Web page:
A lot of you liked our new cover photo, but I figured we owed y'all another angle as a real live T.rex Tuesday. And, well, it's Tuesday, so now is as good of time as any! (Honestly, I meant to do this last week, but the realizaton that it was halloween changed those plans a bit.)
There's plenty of good reasons to visit the Carnegie Museum of Natural History in Pittsburgh, PA. We tried to show you a few of them during our visit there last month. For a Tyrannosaurs rex fan, it's hallowed ground, because the musuem is home to the very first T.rex to be discovered and named.
CM 9380 (left) was originally part of the collection of the American Museum of Natural History in New York. In the 1940s, the AMNH made the tough decision to transfer the specimen to the Carnegie, mostly in hopes of avoiding catastrophic losses that other museums suffered during WWII. (The holotype bones for Spinosaurus aegyptiacus, for instance, perished under Allied bombs along with the Munich musuem in which they were housed, setting study of that particular species back nearly half a century.)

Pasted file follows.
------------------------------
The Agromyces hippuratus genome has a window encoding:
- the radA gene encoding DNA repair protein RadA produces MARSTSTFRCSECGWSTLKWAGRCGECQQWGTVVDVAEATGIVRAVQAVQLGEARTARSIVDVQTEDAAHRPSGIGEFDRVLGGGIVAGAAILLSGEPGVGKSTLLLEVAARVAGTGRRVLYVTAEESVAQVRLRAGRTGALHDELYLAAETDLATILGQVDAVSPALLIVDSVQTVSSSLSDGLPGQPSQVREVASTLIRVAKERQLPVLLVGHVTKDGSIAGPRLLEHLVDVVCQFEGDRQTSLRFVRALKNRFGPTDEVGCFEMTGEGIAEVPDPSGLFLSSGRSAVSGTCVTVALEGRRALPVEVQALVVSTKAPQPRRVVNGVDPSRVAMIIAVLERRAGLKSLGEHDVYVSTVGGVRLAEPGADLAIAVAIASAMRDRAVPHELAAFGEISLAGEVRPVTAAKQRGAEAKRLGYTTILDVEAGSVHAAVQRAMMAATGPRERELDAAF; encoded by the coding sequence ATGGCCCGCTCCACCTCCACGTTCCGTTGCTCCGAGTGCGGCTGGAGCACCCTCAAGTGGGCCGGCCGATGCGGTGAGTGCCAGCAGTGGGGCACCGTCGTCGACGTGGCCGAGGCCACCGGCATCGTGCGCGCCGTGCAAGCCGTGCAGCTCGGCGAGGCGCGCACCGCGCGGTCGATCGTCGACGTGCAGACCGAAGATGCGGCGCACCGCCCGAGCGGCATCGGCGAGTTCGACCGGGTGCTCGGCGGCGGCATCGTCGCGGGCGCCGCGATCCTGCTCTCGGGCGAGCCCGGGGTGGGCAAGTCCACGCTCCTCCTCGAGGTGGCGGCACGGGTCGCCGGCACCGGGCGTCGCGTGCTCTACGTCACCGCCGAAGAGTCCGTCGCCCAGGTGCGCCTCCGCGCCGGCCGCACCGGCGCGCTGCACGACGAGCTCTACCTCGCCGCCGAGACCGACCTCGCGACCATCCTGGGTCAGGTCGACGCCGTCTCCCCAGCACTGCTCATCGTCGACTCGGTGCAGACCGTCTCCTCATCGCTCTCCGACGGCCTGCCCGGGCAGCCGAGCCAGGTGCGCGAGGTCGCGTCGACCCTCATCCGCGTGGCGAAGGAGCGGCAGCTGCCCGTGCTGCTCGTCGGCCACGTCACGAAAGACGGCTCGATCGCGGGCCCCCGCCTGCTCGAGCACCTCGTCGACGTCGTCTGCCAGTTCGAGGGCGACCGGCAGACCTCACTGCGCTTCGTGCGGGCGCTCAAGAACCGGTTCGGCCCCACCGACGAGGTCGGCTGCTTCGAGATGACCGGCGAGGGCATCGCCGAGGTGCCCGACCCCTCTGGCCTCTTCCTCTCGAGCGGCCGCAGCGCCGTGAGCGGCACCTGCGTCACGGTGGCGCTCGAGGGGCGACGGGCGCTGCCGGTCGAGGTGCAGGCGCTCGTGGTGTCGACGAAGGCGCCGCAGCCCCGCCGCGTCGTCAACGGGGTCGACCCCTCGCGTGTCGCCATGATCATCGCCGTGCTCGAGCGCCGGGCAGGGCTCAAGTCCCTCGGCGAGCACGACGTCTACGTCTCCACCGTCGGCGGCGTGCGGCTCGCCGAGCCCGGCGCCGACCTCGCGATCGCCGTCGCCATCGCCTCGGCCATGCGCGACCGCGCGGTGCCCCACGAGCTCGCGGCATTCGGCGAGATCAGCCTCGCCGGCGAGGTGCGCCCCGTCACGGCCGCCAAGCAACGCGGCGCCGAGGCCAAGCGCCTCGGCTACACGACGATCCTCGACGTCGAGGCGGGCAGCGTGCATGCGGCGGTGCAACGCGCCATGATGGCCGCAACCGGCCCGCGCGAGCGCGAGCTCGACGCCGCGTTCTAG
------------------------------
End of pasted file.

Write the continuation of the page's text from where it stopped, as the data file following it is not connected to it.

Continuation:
At one point, there were grandiose plans at the American Musuem of to display CM9380 at the AMNH in a pretty dramatic fighting pose with AMNH 5027. If anything, the Carnegie's presentation of the 9380 is that concept writ large. Though the pose reflects much of the differences in scientific understanding of T.rex in the intervening years, the concept is still the same. CM9380 squares off with a cast of Museum of the Rockies' MOR 980 "Peck' rex" over a fallen Edmontosaurus. It's one highlight of a great musuem!